“The [unfolding] scenario triggers many questions about the continuity of [the Bolsonaro] government in the medium term and whether there would already be a propitious scenario for an impeachment process against him, a letter that is already being put on the table”, highlights Alan Dantas. “It remains to be seen whether Bolsonaro will passively accept this process or risk a coup d’état in the midst of the pandemic”.

On Friday, Brazil’s Supreme Court released a video of a cabinet meeting showing Bolsonaro bemoaning his inability to get information from the country’s law enforcement officials and vowing to protect his family members. The two-hour video with some portions redacted was made public as part of the ongoing inquiry concerning the president’s alleged meddling in a criminal investigation into his son. Although the recent exposure has further escalated tensions in the Brazilian government, Bolsonaro is still strongly denying any wrongdoing.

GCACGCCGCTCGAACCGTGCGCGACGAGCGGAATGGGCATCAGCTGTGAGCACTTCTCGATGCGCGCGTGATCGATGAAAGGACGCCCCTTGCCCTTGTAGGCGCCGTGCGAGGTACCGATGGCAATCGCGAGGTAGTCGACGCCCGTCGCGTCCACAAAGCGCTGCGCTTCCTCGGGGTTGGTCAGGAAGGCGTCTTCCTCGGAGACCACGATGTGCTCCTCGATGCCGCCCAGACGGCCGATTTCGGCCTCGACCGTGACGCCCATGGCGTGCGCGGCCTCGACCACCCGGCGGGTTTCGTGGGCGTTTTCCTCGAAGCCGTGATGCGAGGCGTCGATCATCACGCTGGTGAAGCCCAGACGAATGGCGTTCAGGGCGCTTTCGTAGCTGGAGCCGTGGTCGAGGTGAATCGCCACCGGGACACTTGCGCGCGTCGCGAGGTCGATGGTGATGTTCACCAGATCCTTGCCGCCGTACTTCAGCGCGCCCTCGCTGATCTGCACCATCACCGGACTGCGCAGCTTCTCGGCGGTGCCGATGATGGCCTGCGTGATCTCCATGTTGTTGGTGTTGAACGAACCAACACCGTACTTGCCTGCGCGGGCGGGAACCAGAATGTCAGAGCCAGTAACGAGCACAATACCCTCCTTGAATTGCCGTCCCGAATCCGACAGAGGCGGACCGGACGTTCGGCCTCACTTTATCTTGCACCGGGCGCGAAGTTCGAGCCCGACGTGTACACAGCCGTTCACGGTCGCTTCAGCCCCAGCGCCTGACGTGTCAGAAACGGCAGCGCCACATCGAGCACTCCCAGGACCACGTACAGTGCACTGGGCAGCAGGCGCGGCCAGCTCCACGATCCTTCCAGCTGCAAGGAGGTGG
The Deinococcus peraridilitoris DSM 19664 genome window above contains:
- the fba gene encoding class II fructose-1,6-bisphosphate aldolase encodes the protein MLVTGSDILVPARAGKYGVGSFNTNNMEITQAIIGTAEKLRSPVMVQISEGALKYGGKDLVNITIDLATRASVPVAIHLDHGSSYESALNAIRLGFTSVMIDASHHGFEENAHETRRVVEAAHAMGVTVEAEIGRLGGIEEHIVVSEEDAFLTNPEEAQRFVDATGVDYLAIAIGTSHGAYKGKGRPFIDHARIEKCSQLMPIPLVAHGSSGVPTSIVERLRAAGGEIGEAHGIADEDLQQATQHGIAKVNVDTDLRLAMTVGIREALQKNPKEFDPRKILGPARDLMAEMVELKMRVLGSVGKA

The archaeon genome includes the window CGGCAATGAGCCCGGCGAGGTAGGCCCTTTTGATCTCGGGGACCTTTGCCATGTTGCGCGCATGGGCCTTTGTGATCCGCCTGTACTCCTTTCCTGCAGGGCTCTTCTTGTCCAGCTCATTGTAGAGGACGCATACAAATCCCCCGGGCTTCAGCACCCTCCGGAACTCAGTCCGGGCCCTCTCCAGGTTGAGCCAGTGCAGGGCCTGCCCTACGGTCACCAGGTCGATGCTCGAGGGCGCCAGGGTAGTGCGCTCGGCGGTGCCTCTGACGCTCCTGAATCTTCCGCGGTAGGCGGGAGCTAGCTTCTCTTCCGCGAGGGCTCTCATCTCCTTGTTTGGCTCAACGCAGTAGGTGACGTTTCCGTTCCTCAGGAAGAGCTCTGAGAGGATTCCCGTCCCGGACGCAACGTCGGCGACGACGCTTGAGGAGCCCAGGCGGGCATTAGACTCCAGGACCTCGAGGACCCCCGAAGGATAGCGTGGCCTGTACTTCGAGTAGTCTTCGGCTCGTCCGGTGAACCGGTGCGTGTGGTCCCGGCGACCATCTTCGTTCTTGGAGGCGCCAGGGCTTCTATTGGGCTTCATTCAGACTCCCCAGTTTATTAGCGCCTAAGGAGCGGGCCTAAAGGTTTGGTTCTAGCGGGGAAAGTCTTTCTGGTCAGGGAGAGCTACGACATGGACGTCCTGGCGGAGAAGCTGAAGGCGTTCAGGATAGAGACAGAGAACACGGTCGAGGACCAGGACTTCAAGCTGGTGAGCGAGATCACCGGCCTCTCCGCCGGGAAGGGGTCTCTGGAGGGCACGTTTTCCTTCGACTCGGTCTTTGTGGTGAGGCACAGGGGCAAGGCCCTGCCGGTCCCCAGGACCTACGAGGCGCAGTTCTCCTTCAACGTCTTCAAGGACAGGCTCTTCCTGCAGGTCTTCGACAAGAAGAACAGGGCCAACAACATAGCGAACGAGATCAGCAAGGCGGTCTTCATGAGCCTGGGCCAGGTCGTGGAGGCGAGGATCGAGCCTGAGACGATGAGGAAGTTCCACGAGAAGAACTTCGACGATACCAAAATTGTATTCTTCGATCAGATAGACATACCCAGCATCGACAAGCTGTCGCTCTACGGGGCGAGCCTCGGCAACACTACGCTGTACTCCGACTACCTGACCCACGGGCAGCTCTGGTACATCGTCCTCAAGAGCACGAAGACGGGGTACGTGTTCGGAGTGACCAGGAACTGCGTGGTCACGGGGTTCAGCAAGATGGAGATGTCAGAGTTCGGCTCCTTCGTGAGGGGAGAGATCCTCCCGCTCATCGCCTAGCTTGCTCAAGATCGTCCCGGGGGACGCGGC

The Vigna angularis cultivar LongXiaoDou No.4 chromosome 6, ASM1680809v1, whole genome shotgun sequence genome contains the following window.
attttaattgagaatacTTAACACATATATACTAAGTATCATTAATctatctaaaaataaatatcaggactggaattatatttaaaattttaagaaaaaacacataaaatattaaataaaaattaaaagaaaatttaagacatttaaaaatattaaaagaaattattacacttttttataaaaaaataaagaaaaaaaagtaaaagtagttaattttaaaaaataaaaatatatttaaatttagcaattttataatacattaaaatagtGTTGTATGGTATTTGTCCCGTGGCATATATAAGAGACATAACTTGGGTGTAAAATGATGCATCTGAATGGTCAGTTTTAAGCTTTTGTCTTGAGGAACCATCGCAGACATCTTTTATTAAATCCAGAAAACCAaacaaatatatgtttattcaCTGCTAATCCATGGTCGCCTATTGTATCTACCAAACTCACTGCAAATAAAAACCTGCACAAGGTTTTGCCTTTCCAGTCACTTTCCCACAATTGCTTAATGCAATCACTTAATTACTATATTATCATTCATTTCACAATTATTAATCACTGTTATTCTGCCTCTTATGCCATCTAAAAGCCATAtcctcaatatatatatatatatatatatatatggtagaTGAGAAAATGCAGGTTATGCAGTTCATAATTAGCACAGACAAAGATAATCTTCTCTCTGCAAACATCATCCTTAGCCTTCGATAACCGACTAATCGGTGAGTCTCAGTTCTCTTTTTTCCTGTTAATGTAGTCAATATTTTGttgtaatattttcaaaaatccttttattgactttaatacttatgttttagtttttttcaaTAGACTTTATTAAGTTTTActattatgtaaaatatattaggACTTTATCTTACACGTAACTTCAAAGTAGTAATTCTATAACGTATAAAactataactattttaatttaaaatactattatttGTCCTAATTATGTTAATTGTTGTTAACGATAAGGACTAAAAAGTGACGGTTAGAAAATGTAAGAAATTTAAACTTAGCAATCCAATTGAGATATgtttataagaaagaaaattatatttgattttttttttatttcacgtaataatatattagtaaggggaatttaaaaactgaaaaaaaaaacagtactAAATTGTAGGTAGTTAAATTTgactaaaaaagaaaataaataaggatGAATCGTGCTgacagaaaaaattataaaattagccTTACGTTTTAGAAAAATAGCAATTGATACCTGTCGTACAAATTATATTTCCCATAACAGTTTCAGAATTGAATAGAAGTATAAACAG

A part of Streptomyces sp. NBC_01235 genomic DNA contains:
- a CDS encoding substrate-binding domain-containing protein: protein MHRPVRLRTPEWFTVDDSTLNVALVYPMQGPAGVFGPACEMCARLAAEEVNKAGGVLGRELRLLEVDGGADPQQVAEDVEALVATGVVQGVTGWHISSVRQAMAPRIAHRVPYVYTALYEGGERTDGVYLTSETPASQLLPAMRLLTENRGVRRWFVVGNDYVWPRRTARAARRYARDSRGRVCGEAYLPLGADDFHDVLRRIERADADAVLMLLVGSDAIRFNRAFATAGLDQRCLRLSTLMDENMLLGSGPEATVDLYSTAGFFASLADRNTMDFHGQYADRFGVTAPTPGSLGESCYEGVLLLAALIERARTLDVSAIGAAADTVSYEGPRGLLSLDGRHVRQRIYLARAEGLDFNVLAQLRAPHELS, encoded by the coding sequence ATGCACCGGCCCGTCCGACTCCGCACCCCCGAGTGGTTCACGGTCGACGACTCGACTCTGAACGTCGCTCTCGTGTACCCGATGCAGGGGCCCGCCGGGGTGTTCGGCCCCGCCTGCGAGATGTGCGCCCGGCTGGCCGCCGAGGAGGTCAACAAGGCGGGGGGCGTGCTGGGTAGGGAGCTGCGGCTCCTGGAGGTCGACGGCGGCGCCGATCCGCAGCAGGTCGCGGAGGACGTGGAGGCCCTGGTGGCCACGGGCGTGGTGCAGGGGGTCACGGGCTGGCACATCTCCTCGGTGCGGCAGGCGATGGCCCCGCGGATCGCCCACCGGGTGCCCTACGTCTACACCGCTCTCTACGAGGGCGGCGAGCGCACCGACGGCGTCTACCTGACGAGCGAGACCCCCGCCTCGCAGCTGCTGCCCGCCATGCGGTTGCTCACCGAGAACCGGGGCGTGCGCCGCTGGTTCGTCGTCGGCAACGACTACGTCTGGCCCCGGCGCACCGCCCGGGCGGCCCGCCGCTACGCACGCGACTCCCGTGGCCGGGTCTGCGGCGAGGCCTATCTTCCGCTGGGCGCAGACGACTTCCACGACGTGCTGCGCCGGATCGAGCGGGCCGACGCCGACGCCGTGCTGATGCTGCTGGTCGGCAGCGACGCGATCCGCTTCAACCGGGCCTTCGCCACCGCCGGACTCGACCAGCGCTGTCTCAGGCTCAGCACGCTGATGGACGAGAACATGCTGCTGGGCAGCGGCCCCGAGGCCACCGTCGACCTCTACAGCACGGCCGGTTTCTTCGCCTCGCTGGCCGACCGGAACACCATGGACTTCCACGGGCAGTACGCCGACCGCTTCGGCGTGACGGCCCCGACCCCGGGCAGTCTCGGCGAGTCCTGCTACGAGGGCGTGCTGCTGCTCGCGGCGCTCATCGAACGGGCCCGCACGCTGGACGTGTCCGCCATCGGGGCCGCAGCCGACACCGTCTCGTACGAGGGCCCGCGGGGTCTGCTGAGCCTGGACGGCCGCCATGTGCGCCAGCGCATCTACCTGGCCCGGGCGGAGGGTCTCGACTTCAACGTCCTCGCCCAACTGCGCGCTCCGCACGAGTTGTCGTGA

The views and opinions expressed in the article do not necessarily reflect those of Sputnik.

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United Launch Alliance still on track to meet launch schedule, CEO says

The company has seen minimal impacts to production, its chief executive told reporters.

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Demonstrators Protest Against Lockdown in Stuttgart, Germany – Video

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Germany has been easing its coronavirus lockdown restrictions since late April, but some people argue that the process is not happening quickly enough.

A live broadcast shows activists taking to the Wasen festival grounds in Stuttgart to protest against the lockdown measures. According to the organisers of the event, they expect about 500,000 people to take part in the protests. 

Germany has confirmed 620 new COVID-19 cases over the past 24 hours, with the total count reaching 173,772, the Robert Koch Institute said on Saturday.

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Trudeau Announces $319Mln in Funding for Canadian Researchers Amid COVID-19 Pandemic